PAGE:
• the provision of timber and other forest products on a sustainable basis
  • the protection of landscape, archaeological and historic values
  • the protection of water catchments and water quality, and
  • the provision of recreational and educational opportunities.

Between 2007 and 2015, Manuals which summarise the silvicultural knowledge base for four of these forest types have been prepared. They are available via the links below, and in the gallery beneath the Manuals you will find maps of the distribution of each type extracted from each Manual.

Open the gallery above to see Forest Type Distributions

Simple table of areas of each type

Perhaps gallery of photos of forest types in here.

Alpine Ash

This section is being developed

There is as yet no Manual that summarises the silviculture of this forest type, but other works can be linked here.

The slide show presented below was developed by Brian Fry. It gives a good overview of the regeneration processes for areas that have been logged.

Alpine Ash
delegatensis
Eucalyptus delegatensis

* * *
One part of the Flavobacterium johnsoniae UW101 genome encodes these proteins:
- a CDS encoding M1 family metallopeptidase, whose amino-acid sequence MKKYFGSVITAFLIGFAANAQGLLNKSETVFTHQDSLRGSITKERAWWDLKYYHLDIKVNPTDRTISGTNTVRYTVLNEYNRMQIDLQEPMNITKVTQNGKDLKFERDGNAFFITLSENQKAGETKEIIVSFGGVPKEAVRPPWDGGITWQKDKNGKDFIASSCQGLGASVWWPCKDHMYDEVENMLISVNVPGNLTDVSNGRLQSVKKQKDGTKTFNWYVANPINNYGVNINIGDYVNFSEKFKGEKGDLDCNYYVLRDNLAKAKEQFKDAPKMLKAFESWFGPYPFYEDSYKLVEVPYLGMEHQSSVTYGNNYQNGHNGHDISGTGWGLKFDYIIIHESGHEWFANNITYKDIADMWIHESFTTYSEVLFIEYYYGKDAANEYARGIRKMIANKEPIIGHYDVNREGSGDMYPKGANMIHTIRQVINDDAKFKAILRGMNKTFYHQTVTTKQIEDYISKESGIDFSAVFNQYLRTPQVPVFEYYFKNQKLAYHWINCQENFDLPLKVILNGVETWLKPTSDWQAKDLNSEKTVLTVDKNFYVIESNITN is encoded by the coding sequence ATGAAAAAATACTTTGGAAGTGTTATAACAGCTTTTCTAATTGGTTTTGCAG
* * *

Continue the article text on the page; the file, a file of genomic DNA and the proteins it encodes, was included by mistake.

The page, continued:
Photo: Neil Blair
Copyright 2019 Royal Botanic Gardens Board
Creative Commons Licence CC BY-NC-SA 4.0

Box-Ironbark

This section is being developed

The Manual for this type has been completed but is not yet on the site.

Box Ironbark - 454000ha

LEMS

The Low Elevation Mixed Species (LEMS) forest type occurs in every region of Victoria except the north-west, covering approximately 2,757,000 ha or 35% of Victoria's forested public land. Two main groupings of species occur within this forest type:

  • The stringybark-peppermint-gum group. This group is widely distributed across the State and the proportion of each component varies with location. Generally, stringybarks predominate in the west and peppermints in the north-east of Victoria.
  • The silvertop-stringybark group. This group, which can form a mosaic with the first group, occurs east of Melbourne and south of the Great Dividing Range.

LEMS forests have historically been important for the provision of timbers for mining and fencing, for poles to carry electricity and telegraph lines, for sleepers, firewood, pulpwood and sawlogs producing framing timbers.???????????????

HEMS